While the law has granted the courts a wide range of powers in relation to what bodies are subject to judicial review and the power to protect citizens’ rights, it also places limitations on judicial review. The courts have held that the decisions of all public bodies are susceptible to review to ensure that they are carried out according to law, but they do not intervene where there are alternate lawful remedies available. Section 16(1) of the Grenada Constitution provides that one can apply to the high court for redress. Subsection 2 provides that:” the High Court may decline to exercise its powers under this subsection if it is satisfied that adequate means of redress for the contravention alleged are or have been available to the person concerned under any other law.” This subsection makes it clear that the Constitution would not permit judicial review whether there is a legally available alternative.

This has also been restated in case law. The Harrikisoon case shows the Courts position that where a lawful alternative is available, judicial review is not to be used.

Closely related to the position of the courts not to be used as alternatives where there is a lawful process in place to handle a dispute, the court also will not allow itself to be used as an appeal board from the body vested with making the decision. Lord Brightman in the Evans case had showed the courts are not involved in a consideration of the actual decision, rather, how it was made. The court’s duty is to ensure that every decision is made according to law, and not to replace decision maker. This point was echoed in the Wildman case, where Gordon J.A noted that once the decision was fair, the order sought under judicial review must be refused. Rawlins J.A, along the same lines, posited that the court was not involved in a review of the decision on its merits.

Conclusions and Recommendations

It can be concluded that judicial review is a relatively effective mechanism for the protection of citizens’ constitutional rights, however there are elements that limit its effectiveness. Judicial review is firmly rooted in the law and the law does not constrict the court in the protection of citizens’ constitutional rights. Under law, the courts not only have the power, but the responsibly to protect citizen’s rights.

The cases also make it clear that bodies who exercise public law functions are amenable to judicial review, regardless of whether they are under the control of the executive. In ensuring that all those with bodies with public law characteristics are subject to judicial review, the courts have been careful not to trespass on the powers of the bodies to make the decision. The law on this is clear: courts cannot make the decision themselves, they are to ensure that the decision is made according to law. Related to this point, as long as there is another legal remedy, the courts will not intervene.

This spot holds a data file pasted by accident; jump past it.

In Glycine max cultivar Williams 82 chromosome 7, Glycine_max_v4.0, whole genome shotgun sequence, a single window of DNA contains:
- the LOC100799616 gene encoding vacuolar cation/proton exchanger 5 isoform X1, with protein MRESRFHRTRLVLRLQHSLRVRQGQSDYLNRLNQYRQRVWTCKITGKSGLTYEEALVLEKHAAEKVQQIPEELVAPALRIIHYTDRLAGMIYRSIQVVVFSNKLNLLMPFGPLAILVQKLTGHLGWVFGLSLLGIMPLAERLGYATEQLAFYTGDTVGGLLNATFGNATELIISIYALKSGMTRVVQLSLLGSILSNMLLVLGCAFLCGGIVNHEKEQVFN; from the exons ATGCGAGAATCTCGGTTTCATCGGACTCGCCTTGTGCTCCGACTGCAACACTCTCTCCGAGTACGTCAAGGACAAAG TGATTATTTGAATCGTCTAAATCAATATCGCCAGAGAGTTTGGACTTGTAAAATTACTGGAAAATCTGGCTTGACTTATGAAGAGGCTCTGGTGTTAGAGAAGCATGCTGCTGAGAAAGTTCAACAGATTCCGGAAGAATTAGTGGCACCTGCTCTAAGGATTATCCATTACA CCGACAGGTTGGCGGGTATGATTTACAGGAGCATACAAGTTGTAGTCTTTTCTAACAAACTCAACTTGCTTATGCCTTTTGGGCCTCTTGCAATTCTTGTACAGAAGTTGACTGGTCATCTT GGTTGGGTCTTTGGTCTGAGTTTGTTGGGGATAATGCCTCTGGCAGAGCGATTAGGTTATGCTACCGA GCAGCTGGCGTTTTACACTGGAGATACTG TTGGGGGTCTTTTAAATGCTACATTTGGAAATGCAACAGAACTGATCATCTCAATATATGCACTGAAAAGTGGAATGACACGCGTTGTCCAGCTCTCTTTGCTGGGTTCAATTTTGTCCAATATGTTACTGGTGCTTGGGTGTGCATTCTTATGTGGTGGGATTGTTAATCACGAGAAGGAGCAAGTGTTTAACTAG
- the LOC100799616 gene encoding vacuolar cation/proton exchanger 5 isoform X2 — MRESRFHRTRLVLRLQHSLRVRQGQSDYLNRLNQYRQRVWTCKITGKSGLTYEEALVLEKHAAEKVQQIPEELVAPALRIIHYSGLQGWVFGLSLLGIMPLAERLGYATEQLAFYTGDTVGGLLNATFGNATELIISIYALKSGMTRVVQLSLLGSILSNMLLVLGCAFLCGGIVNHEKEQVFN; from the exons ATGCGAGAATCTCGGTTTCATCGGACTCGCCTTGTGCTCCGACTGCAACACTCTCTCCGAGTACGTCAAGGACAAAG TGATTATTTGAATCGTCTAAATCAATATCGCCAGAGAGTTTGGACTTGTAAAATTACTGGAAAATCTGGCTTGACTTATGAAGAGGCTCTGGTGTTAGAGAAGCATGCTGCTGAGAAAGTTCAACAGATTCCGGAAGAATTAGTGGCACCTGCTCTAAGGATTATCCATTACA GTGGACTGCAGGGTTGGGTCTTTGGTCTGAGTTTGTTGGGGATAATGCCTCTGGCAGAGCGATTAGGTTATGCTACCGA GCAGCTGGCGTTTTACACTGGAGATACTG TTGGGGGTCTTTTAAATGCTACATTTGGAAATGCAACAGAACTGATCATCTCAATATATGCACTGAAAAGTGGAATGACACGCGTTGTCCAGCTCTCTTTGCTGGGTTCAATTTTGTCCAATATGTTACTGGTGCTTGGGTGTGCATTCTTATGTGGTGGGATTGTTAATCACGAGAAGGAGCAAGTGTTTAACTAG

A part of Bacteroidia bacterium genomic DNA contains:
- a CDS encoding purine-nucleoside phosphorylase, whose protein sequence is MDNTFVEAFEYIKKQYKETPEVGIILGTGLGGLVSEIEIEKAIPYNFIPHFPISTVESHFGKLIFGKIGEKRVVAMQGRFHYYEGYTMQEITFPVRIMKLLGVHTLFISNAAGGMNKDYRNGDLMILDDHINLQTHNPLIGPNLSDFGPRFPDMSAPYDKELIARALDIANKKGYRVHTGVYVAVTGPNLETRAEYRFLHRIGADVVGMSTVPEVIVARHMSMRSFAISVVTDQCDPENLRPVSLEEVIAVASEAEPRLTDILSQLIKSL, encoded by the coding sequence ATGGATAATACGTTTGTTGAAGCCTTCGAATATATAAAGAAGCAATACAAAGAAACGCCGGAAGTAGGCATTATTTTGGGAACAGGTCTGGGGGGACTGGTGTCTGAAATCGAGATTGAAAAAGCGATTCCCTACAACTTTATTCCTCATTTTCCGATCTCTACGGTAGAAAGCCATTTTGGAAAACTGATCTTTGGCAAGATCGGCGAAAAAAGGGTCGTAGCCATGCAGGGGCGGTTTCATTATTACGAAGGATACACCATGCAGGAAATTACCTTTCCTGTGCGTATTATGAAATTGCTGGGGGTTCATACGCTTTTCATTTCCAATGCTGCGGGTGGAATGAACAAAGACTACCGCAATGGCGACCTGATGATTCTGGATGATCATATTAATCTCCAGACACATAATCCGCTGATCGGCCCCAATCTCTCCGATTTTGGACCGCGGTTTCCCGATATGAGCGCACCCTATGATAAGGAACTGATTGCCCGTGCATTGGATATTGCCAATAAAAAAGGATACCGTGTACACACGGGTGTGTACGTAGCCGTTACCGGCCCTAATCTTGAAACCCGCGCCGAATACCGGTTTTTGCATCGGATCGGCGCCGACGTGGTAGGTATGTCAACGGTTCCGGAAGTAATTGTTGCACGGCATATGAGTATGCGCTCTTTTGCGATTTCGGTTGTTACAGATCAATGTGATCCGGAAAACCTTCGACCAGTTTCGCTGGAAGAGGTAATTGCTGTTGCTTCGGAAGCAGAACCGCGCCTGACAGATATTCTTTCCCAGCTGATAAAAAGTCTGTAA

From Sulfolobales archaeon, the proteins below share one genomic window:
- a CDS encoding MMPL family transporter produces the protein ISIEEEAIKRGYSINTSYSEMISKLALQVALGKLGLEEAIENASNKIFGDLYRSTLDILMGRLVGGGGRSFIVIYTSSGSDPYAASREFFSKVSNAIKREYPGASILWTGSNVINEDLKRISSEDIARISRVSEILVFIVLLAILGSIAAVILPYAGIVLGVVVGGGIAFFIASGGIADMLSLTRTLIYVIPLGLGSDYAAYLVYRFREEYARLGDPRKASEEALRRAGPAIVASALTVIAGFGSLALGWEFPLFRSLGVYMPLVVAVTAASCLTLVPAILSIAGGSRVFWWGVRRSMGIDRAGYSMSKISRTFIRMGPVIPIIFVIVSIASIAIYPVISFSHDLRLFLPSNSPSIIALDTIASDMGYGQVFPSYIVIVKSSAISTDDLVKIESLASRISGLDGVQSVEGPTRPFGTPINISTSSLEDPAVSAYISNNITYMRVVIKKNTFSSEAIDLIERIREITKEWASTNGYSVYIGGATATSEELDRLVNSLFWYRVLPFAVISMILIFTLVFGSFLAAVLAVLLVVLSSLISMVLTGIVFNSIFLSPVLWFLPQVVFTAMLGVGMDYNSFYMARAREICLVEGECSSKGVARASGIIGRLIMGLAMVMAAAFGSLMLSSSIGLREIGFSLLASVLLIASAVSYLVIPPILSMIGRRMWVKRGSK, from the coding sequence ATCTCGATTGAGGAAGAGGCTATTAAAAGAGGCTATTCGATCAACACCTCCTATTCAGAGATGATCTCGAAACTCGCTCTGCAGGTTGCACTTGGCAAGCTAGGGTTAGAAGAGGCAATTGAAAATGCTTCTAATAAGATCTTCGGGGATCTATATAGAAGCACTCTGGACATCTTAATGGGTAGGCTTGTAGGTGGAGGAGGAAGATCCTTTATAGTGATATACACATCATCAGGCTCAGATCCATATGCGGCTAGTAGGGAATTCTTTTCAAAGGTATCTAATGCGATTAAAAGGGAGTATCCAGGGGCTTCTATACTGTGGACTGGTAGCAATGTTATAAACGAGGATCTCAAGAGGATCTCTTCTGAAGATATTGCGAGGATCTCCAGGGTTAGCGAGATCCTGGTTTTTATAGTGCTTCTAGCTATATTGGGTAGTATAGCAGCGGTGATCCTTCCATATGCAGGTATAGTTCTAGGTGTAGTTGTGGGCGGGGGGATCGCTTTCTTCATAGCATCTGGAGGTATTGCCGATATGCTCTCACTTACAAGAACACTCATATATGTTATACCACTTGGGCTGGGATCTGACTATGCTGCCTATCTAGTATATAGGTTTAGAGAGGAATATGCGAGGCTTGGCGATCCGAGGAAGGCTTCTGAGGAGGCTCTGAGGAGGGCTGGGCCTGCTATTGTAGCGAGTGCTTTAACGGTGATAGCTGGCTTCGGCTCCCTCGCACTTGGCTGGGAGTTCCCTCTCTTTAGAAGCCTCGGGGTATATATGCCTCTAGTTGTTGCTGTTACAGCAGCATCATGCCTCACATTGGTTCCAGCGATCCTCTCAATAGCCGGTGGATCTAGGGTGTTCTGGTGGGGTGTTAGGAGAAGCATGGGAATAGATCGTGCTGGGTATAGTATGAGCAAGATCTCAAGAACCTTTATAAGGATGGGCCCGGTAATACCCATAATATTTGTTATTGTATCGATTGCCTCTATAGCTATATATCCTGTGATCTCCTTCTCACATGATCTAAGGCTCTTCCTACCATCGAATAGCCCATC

The courts have also been generally restrictive in the granting of standing to applicants for judicial review. They have placed a high burden on applicants to prove that they have the necessary locus standi to bring an application. This burden detracts from the effectiveness of judicial review in the protection of constitutional rights.

Despite the relative clarity of the law with regard to judicial review, it is submitted that, in Grenada, the law is not concisely organised on this issue. While the Eastern Caribbean Civil Procedure Rules 2000 do contain provisions relating to judicial review, these are provisions of procedure, and do not cover substantive law. In Grenada, the substantive body of law concerning judicial review is located in partly in the Constitution, and dispersed in local, regional, and English cases. Other jurisdictions, most notably Barbados, [37] but also Trinidad [38] and to lesser extents St Lucia [39] and Jamaica, [40] have adopted legislation codifying in varying extents, provisions relating to judicial review. In order to streamline and clarify the law in relation to judicial review in Grenada it is recommended that Grenada follow suit and adopts similar legislation.